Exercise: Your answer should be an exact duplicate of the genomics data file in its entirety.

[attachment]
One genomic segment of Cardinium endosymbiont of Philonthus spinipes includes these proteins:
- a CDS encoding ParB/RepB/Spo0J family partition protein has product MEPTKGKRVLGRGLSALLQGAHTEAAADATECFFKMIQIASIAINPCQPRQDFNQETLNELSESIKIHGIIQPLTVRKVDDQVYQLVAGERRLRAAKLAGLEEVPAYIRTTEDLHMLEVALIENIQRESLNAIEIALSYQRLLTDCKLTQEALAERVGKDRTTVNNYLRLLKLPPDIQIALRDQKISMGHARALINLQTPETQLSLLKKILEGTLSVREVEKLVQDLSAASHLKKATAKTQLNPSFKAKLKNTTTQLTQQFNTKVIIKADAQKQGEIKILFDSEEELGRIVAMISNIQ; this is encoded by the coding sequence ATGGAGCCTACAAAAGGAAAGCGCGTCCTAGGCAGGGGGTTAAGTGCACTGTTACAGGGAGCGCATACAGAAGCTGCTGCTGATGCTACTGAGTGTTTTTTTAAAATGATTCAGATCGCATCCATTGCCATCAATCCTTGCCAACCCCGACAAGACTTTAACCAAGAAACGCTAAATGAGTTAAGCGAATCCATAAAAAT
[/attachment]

One genomic segment of Cardinium endosymbiont of Philonthus spinipes includes these proteins:
- a CDS encoding ParB/RepB/Spo0J family partition protein has product MEPTKGKRVLGRGLSALLQGAHTEAAADATECFFKMIQIASIAINPCQPRQDFNQETLNELSESIKIHGIIQPLTVRKVDDQVYQLVAGERRLRAAKLAGLEEVPAYIRTTEDLHMLEVALIENIQRESLNAIEIALSYQRLLTDCKLTQEALAERVGKDRTTVNNYLRLLKLPPDIQIALRDQKISMGHARALINLQTPETQLSLLKKILEGTLSVREVEKLVQDLSAASHLKKATAKTQLNPSFKAKLKNTTTQLTQQFNTKVIIKADAQKQGEIKILFDSEEELGRIVAMISNIQ; this is encoded by the coding sequence ATGGAGCCTACAAAAGGAAAGCGCGTCCTAGGCAGGGGGTTAAGTGCACTGTTACAGGGAGCGCATACAGAAGCTGCTGCTGATGCTACTGAGTGTTTTTTTAAAATGATTCAGATCGCATCCATTGCCATCAATCCTTGCCAACCCCGACAAGACTTTAACCAAGAAACGCTAAATGAGTTAAGCGAATCCATAAAAAT